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Legacy of early settler home lives on through charity

Few properties could better personify the character and heritage of Canterbury than 'Lansdowne' - one of the region’s oldest European building sites with a roll of ownership that reads more like a who’s who of notable personalities.

Now, the distinguished homestead has been placed on the market for sale, with the majority of the sale proceeds directed towards the charitable John Robert Godley Memorial Trust and its objectives, namely the support of Cantabrian heritage and Arts.

Bayleys salesperson Chris Jones says the property embodies the spirit of the Garden City or the City of Trees as it is sometimes known.

The property was initially created in the 1850s by William Guise Brittan, a prominent pioneer colonist who significantly contributed towards the early development of the Canterbury Settlement and was an ancestor of Captain Charles Upham VC & Bar.

Later, in the 1870s, Lansdowne became home to New Zealand's foremost early statesman and the country’s longest-serving 19th century Premier, Edward (later Sir Edward) Stafford.

“Both Brittan and Stafford played significant roles in New Zealand’s move towards self-governance and privately shared a passion for landscaping, to the lasting benefit of Lansdowne. Moreover, Brittan was a driving force in Canterbury's culture of education, architecture, Arts and sports, and he is justly acknowledged as the 'Father of Canterbury Cricket'.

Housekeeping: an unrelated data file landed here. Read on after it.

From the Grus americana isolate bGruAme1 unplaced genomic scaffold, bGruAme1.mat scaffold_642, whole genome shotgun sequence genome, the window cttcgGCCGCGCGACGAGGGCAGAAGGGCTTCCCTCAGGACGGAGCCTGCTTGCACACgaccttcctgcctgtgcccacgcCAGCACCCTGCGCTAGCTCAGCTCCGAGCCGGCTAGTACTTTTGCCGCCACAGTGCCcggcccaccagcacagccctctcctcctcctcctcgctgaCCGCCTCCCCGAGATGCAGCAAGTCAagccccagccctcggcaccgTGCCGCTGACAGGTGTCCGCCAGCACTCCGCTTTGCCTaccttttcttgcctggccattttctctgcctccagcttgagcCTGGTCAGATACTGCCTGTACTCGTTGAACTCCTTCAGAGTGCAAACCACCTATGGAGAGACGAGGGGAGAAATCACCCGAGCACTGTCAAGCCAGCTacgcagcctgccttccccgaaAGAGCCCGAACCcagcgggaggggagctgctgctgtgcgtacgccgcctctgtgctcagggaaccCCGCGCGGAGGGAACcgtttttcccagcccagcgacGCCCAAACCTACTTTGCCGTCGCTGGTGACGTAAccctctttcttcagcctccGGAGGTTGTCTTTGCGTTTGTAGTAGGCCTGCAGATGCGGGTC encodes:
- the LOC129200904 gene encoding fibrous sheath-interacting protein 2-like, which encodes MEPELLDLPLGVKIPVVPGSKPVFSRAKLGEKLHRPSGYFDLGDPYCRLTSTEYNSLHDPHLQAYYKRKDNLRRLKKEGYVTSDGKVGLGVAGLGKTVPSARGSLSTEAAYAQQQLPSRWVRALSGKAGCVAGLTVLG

“It seems inspired, therefore, that profits from the sale of Lansdowne will be directed back into the community to support Canterbury’s heritage, including Arts, culture, music and architecture.

In three iterations of Lansdowne, the current homestead was designed in 1961 by celebrated Cantabrian architect Heathcote Helmore and is an Arts & Crafts-style residence featuring Halswell Quarry basalt, stunning high-pitched Welsh slate roofs and original cedar-framed windows.

“Subsequently, a complete transformation of the homestead's interior by international opera-impresario Haydn Rawstron, completed in 2012, has produced a property of timeless, classical, European elegance. The result is one of the country’s most distinctive properties, with priceless historical value.”

Jones is marketing the property with Bayleys colleague Chris Flanagan for sale by auction, scheduled to occur onsite at Lansdowne, 132 Old Tai Tapu Road at 10:00 am on Thursday, 23rd November 2023 (unless sold prior).

Bayleys salesperson Chris Flanagan says the single-level Lansdowne residence's neo-Georgian interior of 310sq m (more or less) displays craftsmanship of the very highest standard and rooms of exquisite proportions.

"These include several rooms with a ceiling stud of more than four metres, two large bedrooms - each with their own bathroom, a spectacular country-style kitchen, and a principal room large enough to seat an audience of 100.

Over the past decade, this 'mini-concert hall cum dining room-lounge' was used for more than 50 public concerts, and this family home, during those ten years, was thus shared with Cantabrians as a cherished Arts' venue.

“Spread over three acres, the property's expansive lawns, many heritage trees, and abundant woodland provide privacy and respite.

“The Halswell River flows gently along the entire length of the property’s western boundary to complete an impression of Arcadia,” Flanagan says.

Lansdowne has expansive car parking for up to 50 vehicles, set in majestic trees just 100 metres from the homestead.

There is an Italian restaurant at the gate to the property, in what was Edward Stafford's former gatehouse, which has now been extended to double the original's size. Lansdowne's private car park has nothing to do with the Restaurant, which has its own car park.

Click here for more information on the listing.

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